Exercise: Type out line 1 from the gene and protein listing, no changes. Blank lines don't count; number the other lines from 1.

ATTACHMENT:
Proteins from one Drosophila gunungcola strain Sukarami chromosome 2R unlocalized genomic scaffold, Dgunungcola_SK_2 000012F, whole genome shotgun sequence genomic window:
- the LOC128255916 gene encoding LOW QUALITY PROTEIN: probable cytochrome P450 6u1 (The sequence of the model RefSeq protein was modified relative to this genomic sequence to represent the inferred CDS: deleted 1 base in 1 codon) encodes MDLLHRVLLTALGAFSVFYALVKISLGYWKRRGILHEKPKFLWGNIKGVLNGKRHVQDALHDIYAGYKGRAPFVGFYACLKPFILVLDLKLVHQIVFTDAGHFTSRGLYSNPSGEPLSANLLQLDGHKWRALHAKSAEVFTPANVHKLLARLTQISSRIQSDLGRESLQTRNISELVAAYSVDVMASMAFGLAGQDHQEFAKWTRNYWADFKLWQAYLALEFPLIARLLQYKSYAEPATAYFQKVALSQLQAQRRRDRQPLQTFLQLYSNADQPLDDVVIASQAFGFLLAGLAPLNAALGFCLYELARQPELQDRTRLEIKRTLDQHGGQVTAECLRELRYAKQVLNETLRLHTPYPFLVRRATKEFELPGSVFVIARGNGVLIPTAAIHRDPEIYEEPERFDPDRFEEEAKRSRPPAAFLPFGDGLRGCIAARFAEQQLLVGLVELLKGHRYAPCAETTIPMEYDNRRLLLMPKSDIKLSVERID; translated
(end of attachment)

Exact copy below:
Proteins from one Drosophila gunungcola strain Sukarami chromosome 2R unlocalized genomic scaffold, Dgunungcola_SK_2 000012F, whole genome shotgun sequence genomic window: